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Gait Posture. 2009 Apr;29(3):514-9. doi: 10.1016/j.gaitpost.2008.12.001. Epub 2009 Jan 14.

Differences in plantar loading between training shoes and racing flats at a self-selected running speed.

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Michael W. Krzyzewski Human Performance Lab, Durham, NC, USA.


The purpose of this study was to examine the difference in plantar loading between two different running shoe types. We hypothesized that a higher maximum force, peak pressure, and contact area would exist beneath the entire foot while running in a racing flat when compared to a training shoe. 37 athletes (17 male and 20 female) were recruited for this study. Subjects had no history of lower extremity injuries in the past six months, no history of foot or ankle surgery within the past 3 years, and no history of metatarsal stress fractures. Subjects had to be physically active and run at least 10 miles per week. Each subject ran on a 10m runway 7 times wearing two different running shoe types, the Nike Air Pegasus (training shoe) and the Nike Air Zoom Katana IV (racing flat). A Pedar-X in-shoe pressure measurement system sampling at 50Hz was used to collect plantar pressure data. Peak pressure, maximum force, and contact area beneath eight different anatomical regions of the foot as well as beneath the total foot were obtained. The results of this study demonstrated a significant difference between training shoes and racing flats in terms of peak pressure, maximum force, and contact area. The significant differences measured between the two shoes can be of importance when examining the influence of shoe type on the occurrence of stress fractures in runners.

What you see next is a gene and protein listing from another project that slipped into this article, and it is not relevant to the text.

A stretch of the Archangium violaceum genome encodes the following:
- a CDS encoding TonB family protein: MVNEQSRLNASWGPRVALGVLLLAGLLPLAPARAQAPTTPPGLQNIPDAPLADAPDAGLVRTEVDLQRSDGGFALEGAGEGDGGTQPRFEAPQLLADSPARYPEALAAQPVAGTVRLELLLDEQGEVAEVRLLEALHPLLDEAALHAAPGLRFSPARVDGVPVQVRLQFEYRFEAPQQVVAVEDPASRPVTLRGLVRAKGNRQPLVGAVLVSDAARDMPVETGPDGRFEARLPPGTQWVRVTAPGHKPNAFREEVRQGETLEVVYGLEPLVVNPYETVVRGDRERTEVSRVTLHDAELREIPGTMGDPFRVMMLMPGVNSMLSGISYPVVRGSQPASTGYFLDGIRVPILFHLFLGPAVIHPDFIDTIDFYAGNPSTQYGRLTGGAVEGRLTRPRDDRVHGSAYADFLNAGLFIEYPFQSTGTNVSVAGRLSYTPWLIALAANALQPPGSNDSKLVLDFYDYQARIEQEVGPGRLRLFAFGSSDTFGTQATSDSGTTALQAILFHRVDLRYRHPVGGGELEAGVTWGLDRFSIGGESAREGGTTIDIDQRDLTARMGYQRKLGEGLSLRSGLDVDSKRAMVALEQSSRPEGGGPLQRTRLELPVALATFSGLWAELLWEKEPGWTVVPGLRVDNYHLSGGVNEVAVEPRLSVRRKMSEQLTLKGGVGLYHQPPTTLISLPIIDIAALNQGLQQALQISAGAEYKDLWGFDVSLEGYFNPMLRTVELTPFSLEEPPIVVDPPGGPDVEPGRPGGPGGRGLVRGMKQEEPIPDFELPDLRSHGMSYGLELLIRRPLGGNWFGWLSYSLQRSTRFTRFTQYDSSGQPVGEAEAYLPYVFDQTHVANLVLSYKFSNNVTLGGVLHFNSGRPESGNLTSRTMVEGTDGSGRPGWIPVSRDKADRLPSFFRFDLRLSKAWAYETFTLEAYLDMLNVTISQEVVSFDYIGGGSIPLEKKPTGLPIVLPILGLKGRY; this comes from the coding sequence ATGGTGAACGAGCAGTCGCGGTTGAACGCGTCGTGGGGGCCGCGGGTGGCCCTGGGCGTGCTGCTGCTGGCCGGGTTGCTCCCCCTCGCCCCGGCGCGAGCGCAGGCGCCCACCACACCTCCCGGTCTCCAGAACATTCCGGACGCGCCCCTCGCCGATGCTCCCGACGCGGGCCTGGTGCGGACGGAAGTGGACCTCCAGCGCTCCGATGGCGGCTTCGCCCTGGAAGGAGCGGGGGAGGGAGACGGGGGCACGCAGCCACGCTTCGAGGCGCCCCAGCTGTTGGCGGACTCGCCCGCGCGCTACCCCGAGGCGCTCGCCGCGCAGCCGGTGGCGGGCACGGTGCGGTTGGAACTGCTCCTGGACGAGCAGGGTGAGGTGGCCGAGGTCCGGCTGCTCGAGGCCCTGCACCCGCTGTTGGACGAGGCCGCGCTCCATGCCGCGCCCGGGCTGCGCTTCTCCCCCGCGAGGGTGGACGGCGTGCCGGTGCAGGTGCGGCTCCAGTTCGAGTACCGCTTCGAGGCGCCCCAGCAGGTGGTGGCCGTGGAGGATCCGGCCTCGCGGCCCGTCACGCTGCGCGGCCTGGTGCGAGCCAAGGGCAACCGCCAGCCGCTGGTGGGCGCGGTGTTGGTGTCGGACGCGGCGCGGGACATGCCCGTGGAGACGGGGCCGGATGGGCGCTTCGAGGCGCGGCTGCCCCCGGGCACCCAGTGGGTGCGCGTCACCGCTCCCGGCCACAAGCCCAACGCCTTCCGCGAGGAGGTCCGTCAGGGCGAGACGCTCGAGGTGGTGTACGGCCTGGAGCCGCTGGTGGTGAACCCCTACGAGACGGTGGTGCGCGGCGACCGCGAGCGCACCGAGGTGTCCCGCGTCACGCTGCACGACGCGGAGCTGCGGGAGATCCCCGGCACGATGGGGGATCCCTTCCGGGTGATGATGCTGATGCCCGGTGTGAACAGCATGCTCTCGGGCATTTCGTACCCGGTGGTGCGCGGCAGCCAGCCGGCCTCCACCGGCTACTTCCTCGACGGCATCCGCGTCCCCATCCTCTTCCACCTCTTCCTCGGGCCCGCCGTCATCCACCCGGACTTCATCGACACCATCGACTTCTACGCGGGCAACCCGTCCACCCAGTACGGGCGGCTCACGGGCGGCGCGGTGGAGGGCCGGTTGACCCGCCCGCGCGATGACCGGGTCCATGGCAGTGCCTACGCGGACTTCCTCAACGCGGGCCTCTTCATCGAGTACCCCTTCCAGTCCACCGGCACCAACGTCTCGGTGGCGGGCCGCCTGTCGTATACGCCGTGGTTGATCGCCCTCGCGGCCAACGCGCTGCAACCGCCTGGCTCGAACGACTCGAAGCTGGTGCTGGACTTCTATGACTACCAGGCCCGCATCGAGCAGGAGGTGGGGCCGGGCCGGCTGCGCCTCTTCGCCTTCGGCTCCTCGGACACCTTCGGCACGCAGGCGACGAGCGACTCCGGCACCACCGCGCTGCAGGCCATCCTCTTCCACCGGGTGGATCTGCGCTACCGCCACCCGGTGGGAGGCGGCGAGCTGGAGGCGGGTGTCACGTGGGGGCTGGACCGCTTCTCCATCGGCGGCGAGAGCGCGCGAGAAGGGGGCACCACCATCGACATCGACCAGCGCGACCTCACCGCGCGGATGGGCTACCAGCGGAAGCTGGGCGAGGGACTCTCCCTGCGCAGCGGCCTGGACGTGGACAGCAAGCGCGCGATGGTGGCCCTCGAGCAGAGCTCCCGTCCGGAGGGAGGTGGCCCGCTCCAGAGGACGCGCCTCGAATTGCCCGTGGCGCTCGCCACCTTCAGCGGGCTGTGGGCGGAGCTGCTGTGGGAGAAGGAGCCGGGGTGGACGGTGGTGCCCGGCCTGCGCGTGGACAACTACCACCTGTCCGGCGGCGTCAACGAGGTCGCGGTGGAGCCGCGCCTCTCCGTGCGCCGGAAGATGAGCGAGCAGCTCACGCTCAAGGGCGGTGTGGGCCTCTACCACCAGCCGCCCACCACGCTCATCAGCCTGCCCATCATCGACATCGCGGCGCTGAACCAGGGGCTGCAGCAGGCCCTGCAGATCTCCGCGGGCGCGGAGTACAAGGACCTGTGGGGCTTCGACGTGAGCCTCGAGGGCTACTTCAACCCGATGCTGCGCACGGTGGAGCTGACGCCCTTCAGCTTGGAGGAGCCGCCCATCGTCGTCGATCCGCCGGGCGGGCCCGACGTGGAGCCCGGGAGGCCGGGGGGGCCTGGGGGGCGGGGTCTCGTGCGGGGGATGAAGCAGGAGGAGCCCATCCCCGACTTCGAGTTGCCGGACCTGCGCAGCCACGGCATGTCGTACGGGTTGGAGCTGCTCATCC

[Indexed for MEDLINE]

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